Choules’ galley rules thanks to upgrade

This article has photo gallery Published on LEUT Ryan Zerbe (author), ABIS Shane Cameron (photographer)

Location(s): Garden Island, NSW

Topic(s): HMAS Choules (L100)

Royal Australian Navy Maritime Logistics – Chefs, from left, AB Benjamin Kleemeyer, AB Gabriel Perdomo Valle, AB Brendan Berthaly, CPO Drew Robinson, LS Lachlan Stevenson, AB Gregory Roeser and AB Raj Rajak stand in the newly renovated galley aboard HMAS Choules, Sydney. (photo: ABIS Shane Cameron)
Royal Australian Navy Maritime Logistics – Chefs, from left, AB Benjamin Kleemeyer, AB Gabriel Perdomo Valle, AB Brendan Berthaly, CPO Drew Robinson, LS Lachlan Stevenson, AB Gregory Roeser and AB Raj Rajak stand in the newly renovated galley aboard HMAS Choules, Sydney.

The old saying “an army marches on its stomach” is also true of warships, with crews relying on their chefs to provide nutritious meals to keep them sailing.

The chefs aboard HMAS Choules can now produce serve up to 2100 meals a day thanks to a recent upgrade to the ship’s galley.

The galley has been fitted with the best commercial-grade catering equipment, including new ovens, fryers, and grills and has been redesigned to improve efficiency.

Chief Petty Officer Maritime Logistics – Chef Drew Robinson said this type of upgrade could take up to 14 weeks but was done in 11 to fit between overseas deployments.

“We returned from our last South West Pacific deployment at the start of April and it’s been a massive job to get the galley upgraded and ready for use before we head to sea again.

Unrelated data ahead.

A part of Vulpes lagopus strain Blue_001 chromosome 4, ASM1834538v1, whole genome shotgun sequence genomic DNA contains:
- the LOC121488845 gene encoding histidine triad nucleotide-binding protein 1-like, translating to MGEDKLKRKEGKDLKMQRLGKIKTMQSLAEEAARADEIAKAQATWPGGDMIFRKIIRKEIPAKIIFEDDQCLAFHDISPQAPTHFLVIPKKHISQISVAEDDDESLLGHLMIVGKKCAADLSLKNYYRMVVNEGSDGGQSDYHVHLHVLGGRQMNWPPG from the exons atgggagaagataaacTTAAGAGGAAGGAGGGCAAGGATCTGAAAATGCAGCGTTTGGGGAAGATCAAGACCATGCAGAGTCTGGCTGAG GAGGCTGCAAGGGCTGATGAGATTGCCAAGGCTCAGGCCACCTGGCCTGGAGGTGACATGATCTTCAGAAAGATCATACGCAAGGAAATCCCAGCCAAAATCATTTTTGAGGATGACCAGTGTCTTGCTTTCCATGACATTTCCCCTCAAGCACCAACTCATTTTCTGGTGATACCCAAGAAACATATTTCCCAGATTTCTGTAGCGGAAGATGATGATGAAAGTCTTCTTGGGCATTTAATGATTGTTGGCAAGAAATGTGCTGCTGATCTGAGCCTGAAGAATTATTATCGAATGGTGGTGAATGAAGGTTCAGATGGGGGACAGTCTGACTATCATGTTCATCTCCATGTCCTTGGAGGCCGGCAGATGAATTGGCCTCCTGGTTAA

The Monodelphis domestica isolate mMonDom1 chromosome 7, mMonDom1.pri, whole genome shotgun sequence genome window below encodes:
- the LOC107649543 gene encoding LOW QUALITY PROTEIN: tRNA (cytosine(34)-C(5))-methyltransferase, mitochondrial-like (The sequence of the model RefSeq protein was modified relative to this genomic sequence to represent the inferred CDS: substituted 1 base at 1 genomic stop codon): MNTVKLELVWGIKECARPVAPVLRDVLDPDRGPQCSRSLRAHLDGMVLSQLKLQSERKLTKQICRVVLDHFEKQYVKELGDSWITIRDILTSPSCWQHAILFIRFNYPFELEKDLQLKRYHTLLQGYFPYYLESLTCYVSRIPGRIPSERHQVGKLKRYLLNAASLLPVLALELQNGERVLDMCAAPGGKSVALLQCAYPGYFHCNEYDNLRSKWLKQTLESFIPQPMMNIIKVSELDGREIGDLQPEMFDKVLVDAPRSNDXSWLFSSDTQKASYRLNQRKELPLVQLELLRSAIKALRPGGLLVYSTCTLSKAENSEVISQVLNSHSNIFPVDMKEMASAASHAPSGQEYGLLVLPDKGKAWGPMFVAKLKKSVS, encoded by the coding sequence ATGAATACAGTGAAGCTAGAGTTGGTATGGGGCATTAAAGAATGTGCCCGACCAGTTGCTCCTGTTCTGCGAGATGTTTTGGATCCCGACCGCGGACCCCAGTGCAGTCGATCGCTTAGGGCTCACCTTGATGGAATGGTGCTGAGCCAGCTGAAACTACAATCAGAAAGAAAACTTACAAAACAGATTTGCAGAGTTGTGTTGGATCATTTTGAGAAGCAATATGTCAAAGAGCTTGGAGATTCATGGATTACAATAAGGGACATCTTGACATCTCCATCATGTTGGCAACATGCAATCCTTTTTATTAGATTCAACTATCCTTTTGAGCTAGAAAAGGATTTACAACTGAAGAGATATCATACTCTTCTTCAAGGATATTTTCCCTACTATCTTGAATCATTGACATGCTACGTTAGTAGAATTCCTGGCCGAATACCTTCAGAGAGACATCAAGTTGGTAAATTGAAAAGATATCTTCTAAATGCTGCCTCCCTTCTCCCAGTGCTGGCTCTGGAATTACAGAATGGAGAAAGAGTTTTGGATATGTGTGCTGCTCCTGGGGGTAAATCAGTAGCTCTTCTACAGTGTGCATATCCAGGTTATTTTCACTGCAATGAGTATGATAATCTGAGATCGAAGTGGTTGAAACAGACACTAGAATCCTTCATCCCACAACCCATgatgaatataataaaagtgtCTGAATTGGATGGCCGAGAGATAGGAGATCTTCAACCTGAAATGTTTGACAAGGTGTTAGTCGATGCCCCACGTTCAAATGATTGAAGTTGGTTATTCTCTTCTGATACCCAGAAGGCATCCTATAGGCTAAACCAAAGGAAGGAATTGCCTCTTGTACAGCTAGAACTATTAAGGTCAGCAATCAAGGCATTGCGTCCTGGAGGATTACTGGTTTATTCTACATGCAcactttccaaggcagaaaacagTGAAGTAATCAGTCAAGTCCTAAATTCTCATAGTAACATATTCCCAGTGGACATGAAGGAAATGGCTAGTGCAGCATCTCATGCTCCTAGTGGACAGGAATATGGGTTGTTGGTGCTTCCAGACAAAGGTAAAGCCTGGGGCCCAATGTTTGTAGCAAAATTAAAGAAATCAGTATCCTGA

“We have all the latest commercial catering equipment like ovens, fryers, heavy-duty bratt pans, a baker’s oven, mixing machine and bread slicer.

“We have more working and storage spaces and the functional layout has been changed from a forward-to-aft configuration to a port-to-starboard, so when we open an oven the roll of the ship doesn’t move the trays inside,” Chief Petty Officer Robinson said.

Choules’ role as a troop-carrying ship means she must be able to efficiently feed more than 350 embarked forces members in addition to her crew of more than 150 officers and sailors.

The galley upgrades also mean the ship is better prepared to provide meals to large numbers of survivors during humanitarian and disaster relief operations, which is a critical part of Choules’ mission profile in a region facing annual natural disaster seasons.

Able Seaman Maritime Logistics - Chef Ben Kleemeyer said the new modern equipment requires less monitoring and maintenance, leaving chefs more time to focus on the quality of their meals.

“Our old deep fryers used to have harder mechanism to clean them. Now we can filter it and use the oil again, and our old ovens didn’t steam vegetables as well compared to the new ones.

“Today we’ve got chicken schnitzel, pies and spinach and ricotta ravioli for lunch, which would have been lot harder and required a lot more manpower before the galley upgrade,” Able Seaman Kleemeyer said.

HMAS Choules is homeported at Garden Island in Sydney and will soon deploy to the South West Pacific for the second time this year.